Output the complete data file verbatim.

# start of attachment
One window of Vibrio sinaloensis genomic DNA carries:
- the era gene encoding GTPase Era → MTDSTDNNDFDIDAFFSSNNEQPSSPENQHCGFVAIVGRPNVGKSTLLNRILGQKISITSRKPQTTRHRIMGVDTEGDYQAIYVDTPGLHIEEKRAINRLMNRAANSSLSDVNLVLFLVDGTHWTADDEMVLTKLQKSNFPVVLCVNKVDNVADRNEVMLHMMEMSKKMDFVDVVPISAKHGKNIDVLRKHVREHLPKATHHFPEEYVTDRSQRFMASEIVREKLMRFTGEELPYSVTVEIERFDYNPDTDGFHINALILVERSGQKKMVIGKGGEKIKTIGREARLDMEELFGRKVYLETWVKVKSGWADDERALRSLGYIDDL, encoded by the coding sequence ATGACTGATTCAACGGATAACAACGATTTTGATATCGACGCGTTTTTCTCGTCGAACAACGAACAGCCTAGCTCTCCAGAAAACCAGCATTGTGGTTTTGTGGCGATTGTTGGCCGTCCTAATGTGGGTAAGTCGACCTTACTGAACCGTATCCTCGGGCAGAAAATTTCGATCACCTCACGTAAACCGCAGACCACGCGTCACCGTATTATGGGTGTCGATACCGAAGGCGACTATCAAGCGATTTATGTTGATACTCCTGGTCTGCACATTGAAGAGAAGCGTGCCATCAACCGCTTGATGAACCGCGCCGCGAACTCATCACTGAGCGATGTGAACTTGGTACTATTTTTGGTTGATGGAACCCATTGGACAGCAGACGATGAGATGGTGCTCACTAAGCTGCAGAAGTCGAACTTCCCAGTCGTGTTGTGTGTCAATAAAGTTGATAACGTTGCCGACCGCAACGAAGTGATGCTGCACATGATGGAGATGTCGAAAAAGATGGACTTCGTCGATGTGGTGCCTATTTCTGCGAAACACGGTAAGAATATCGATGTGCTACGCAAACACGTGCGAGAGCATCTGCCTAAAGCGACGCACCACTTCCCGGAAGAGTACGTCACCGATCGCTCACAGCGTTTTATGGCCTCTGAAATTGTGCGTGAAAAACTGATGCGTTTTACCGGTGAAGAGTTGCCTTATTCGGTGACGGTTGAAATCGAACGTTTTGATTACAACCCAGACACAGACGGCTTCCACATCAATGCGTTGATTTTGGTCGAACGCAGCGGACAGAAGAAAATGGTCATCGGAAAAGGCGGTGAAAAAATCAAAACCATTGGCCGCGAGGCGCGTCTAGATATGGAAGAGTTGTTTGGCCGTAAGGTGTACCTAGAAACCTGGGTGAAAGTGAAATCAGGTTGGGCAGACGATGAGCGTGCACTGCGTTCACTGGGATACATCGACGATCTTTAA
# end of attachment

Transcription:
One window of Vibrio sinaloensis genomic DNA carries:
- the era gene encoding GTPase Era → MTDSTDNNDFDIDAFFSSNNEQPSSPENQHCGFVAIVGRPNVGKSTLLNRILGQKISITSRKPQTTRHRIMGVDTEGDYQAIYVDTPGLHIEEKRAINRLMNRAANSSLSDVNLVLFLVDGTHWTADDEMVLTKLQKSNFPVVLCVNKVDNVADRNEVMLHMMEMSKKMDFVDVVPISAKHGKNIDVLRKHVREHLPKATHHFPEEYVTDRSQRFMASEIVREKLMRFTGEELPYSVTVEIERFDYNPDTDGFHINALILVERSGQKKMVIGKGGEKIKTIGREARLDMEELFGRKVYLETWVKVKSGWADDERALRSLGYIDDL, encoded by the coding sequence ATGACTGATTCAACGGATAACAACGATTTTGATATCGACGCGTTTTTCTCGTCGAACAACGAACAGCCTAGCTCTCCAGAAAACCAGCATTGTGGTTTTGTGGCGATTGTTGGCCGTCCTAATGTGGGTAAGTCGACCTTACTGAACCGTATCCTCGGGCAGAAAATTTCGATCACCTCACGTAAACCGCAGACCACGCGTCACCGTATTATGGGTGTCGATACCGAAGGCGACTATCAAGCGATTTATGTTGATACTCCTGGTCTGCACATTGAAGAGAAGCGTGCCATCAACCGCTTGATGAACCGCGCCGCGAACTCATCACTGAGCGATGTGAACTTGGTACTATTTTTGGTTGATGGAACCCATTGGACAGCAGACGATGAGATGGTGCTCACTAAGCTGCAGAAGTCGAACTTCCCAGTCGTGTTGTGTGTCAATAAAGTTGATAACGTTGCCGACCGCAACGAAGTGATGCTGCACATGATGGAGATGTCGAAAAAGATGGACTTCGTCGATGTGGTGCCTATTTCTGCGAAACACGGTAAGAATATCGATGTGCTACGCAAACACGTGCGAGAGCATCTGCCTAAAGCGACGCACCACTTCCCGGAAGAGTACGTCACCGATCGCTCACAGCGTTTTATGGCCTCTGAAATTGTGCGTGAAAAACTGATGCGTTTTACCGGTGAAGAGTTGCCTTATTCGGTGACGGTTGAAATCGAACGTTTTGATTACAACCCAGACACAGACGGCTTCCACATCAATGCGTTGATTTTGGTCGAACGCAGCGGACAGAAGAAAATGGTCATCGGAAAAGGCGGTGAAAAAATCAAAACCATTGGCCGCGAGGCGCGTCTAGATATGGAAGAGTTGTTTGGCCGTAAGGTGTACCTAGAAACCTGGGTGAAAGTGAAATCAGGTTGGGCAGACGATGAGCGTGCACTGCGTTCACTGGGATACATCGACGATCTTTAA